C0 note (16,35 Hz) — vibrating on liquid surface

D0 note (18.35 Hz) — vibrating on liquid surface

C0 note (16,35 Hz) — vibrating on liquid surface

F0 note (21.83 Hz) — vibrating on liquid surface

G0 note (24.50 Hz) — vibrating on liquid surface

A0 note (27.50 Hz) — vibrating on liquid surface

Freeman, Alex 

Alex Freeman



Alex Freeman (b. 28 April 1972) grew up in Raleigh, North Carolina. Around the age of 13 he became interested in composing. As his trombone teacher in those years, Bruce Reinoso, was also a composer and student of the renowned American composer Robert Ward, who was then teaching at Duke University, his trombone lessons eventually became composition lessons. He left North Carolina in 1990 to study at the Eastman School of music, where his teachers included Samuel Adler, Warren Benson, Joseph Schwantner, and David Liptak. There, in addition to his studies as a composer, he was an avid conductor of the music of his fellow composers. He then went to Boston to study with Lukas Foss and got his Master's at Boston University, spending two summers teaching young composers at the Boston University Tanglewood Institute with Charles Fussell and Richard Cornell, with whom he also studied during those years. In 1998 he moved to New York to begin his doctoral studies at the Juilliard School, studying with Christopher Rouse. The focus of his doctoral document, The First Movement of Sibelius's Fourth Symphony: Sketch Study and Style Analysis, along with a life-long fascination with the composer’s music, led him to Finland. The recipient of a Fulbright Full Fellowship, he moved to Helsinki in 2001 to research Sibelius's sketches and study composition with Eero Hämeenniemi at the Sibelius Academy. He was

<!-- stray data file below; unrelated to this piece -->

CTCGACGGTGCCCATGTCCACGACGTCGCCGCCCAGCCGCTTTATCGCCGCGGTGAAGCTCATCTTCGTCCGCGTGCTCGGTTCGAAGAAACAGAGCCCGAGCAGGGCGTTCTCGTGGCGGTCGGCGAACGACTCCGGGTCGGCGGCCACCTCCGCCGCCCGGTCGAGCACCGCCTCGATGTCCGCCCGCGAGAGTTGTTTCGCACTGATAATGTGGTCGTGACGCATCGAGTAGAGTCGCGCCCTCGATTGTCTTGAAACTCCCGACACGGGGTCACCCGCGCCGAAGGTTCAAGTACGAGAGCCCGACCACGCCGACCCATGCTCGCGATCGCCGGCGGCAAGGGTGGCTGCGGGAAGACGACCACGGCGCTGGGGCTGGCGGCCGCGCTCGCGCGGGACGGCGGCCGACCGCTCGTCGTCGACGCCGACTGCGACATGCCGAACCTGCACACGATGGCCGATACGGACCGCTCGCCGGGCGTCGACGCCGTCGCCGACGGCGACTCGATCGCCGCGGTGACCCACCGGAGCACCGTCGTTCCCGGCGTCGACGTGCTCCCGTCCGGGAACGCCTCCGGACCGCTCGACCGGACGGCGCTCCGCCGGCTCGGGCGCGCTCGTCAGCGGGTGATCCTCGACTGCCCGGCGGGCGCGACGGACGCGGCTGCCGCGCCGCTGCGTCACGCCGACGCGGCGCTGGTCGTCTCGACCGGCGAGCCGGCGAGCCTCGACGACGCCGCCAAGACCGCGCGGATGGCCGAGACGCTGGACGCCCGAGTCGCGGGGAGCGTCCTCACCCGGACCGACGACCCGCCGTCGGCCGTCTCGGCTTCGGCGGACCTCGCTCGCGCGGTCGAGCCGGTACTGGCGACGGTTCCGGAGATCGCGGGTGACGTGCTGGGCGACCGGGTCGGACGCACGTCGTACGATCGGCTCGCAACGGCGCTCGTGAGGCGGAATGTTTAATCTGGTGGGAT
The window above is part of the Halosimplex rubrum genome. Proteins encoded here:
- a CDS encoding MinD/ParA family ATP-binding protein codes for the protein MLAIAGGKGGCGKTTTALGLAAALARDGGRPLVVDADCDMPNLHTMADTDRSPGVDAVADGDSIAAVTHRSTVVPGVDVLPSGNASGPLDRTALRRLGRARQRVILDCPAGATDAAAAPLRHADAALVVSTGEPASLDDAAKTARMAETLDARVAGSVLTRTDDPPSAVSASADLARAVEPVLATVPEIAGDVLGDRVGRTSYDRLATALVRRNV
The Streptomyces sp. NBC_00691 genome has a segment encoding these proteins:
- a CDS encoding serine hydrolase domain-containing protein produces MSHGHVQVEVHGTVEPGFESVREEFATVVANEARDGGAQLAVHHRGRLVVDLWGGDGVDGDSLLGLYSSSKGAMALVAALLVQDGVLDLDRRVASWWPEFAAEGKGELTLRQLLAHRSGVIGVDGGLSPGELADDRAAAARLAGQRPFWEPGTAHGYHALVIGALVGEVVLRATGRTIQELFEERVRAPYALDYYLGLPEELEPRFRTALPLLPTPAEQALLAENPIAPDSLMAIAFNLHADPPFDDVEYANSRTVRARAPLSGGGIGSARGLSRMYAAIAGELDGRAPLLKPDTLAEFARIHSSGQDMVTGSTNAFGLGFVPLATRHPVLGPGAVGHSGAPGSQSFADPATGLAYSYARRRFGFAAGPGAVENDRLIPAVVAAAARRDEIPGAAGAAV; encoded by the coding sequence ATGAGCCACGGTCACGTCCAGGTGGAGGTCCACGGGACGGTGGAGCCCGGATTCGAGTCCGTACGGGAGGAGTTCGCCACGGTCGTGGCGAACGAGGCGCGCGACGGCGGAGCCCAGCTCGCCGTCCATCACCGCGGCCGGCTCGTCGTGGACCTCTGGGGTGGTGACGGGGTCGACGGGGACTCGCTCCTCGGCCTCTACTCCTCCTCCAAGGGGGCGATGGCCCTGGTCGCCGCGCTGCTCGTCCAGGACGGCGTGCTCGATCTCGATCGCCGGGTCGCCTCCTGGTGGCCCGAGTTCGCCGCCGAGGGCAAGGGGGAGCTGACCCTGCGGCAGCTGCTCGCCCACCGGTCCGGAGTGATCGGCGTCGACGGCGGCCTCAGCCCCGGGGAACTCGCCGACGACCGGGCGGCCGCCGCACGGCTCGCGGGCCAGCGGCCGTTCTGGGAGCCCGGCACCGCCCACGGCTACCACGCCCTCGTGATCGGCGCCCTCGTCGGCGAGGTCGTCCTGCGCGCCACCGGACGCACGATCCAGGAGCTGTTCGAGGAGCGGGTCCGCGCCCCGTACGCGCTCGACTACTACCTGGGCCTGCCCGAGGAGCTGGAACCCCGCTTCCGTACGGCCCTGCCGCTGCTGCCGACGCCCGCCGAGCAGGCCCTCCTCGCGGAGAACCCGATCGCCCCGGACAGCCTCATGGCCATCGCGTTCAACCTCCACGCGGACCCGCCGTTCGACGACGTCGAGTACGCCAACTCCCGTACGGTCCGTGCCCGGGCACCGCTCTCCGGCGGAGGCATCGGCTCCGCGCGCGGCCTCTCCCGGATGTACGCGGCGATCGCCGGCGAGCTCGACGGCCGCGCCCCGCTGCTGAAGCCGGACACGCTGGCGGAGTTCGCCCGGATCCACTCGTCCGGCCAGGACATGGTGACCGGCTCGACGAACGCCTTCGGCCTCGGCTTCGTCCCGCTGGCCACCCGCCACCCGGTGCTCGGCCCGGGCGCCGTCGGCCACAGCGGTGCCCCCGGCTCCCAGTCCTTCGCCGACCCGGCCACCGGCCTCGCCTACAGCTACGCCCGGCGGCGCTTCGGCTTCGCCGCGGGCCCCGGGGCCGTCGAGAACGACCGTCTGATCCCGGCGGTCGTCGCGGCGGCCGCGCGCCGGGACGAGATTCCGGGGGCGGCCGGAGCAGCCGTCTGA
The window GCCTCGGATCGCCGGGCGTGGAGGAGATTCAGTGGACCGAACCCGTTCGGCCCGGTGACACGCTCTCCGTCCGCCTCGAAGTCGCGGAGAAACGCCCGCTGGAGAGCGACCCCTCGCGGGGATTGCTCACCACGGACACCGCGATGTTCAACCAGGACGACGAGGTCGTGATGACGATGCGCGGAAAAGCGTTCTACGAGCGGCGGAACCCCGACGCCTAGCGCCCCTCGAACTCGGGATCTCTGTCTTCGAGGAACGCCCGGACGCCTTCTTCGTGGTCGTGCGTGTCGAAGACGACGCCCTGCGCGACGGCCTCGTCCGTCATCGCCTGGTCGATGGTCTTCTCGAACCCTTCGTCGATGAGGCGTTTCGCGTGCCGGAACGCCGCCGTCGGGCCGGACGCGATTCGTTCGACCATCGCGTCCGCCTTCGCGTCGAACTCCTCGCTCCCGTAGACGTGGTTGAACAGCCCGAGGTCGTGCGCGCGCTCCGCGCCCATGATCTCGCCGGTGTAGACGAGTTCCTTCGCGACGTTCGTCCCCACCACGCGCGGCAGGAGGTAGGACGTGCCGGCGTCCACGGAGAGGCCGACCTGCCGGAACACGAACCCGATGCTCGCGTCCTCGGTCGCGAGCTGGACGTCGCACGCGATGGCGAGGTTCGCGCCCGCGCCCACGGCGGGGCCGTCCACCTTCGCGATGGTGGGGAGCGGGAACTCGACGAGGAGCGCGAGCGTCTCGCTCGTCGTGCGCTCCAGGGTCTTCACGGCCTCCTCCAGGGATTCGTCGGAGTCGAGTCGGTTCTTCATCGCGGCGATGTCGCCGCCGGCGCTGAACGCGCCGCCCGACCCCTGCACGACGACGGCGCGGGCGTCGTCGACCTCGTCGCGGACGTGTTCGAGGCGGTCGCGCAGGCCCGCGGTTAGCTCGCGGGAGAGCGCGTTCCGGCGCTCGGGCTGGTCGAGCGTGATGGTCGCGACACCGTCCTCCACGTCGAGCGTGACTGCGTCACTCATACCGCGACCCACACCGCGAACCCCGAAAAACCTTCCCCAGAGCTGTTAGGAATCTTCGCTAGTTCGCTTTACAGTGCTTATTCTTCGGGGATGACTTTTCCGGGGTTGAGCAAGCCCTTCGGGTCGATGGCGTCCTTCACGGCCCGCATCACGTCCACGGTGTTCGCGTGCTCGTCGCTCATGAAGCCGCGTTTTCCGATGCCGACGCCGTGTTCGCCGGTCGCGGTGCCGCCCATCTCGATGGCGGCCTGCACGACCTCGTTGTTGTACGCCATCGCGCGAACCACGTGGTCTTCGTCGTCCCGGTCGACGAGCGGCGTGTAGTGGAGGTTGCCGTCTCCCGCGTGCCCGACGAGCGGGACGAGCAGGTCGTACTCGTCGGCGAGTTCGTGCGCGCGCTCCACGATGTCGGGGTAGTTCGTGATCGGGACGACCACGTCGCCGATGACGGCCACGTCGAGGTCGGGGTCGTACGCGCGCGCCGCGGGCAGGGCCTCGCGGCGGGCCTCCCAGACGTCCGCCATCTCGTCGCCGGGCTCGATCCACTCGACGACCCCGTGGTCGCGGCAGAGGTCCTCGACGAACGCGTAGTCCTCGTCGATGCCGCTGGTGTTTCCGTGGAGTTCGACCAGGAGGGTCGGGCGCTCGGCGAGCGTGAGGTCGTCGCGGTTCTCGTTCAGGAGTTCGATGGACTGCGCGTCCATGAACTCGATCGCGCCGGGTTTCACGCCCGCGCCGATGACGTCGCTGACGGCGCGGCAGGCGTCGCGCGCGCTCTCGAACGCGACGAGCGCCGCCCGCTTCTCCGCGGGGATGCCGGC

also a student of Jouni Kaipainen and Magnus Lindberg.
Recent events include a performance of some of the piano works from his CD, Inner Voice, at Bargemusic, including the US premiere of Aerial Voices, and the world premiere of his first String Quartet, commissioned by the Jerome Foundation, and performed by The Amernet Quartet at Kaufmann Music Center. He also recently won first prize in Houston’s Frame Dance Company’s 2014 composition contest, which resulted in an evening-long performance built around his chamber work, Blueshift, in a 2018 spring gala. This event also featured his 2015 string quartet.
His choral work, A Wilderness of Sea, commissioned and premiered by the flagship professional choral ensemble of Finland, the Helsinki Chamber Choir, was premiered to great acclaim and broadcast internationally. The work has received numerous performances in Stockholm, Oslo, Copenhagen, Helsinki, and Finnish National public radio, as well as at the Zagreb Biennale with the Croatian Radio and TV Choir.
This past May, his expansive a cappella work, Under the Arching Heavens: A Requiem, commissioned by the Helsinki Chamber Choir, was premiered to commemorate the 100th anniversary of the end of the Finnish civil war. The live premiere recording from May 15th of this year is included with this application. The work was warmly received and was celebrated with enthusiastic reviews in national newspapers and music journals, which hailed the work’s “symphonic scope” and praised it as a “deeply moving and consoling” experience.
Dr. Freeman is currently composing full-time and lives with his wife and two sons in Finland.





Works in ISCM catalogue



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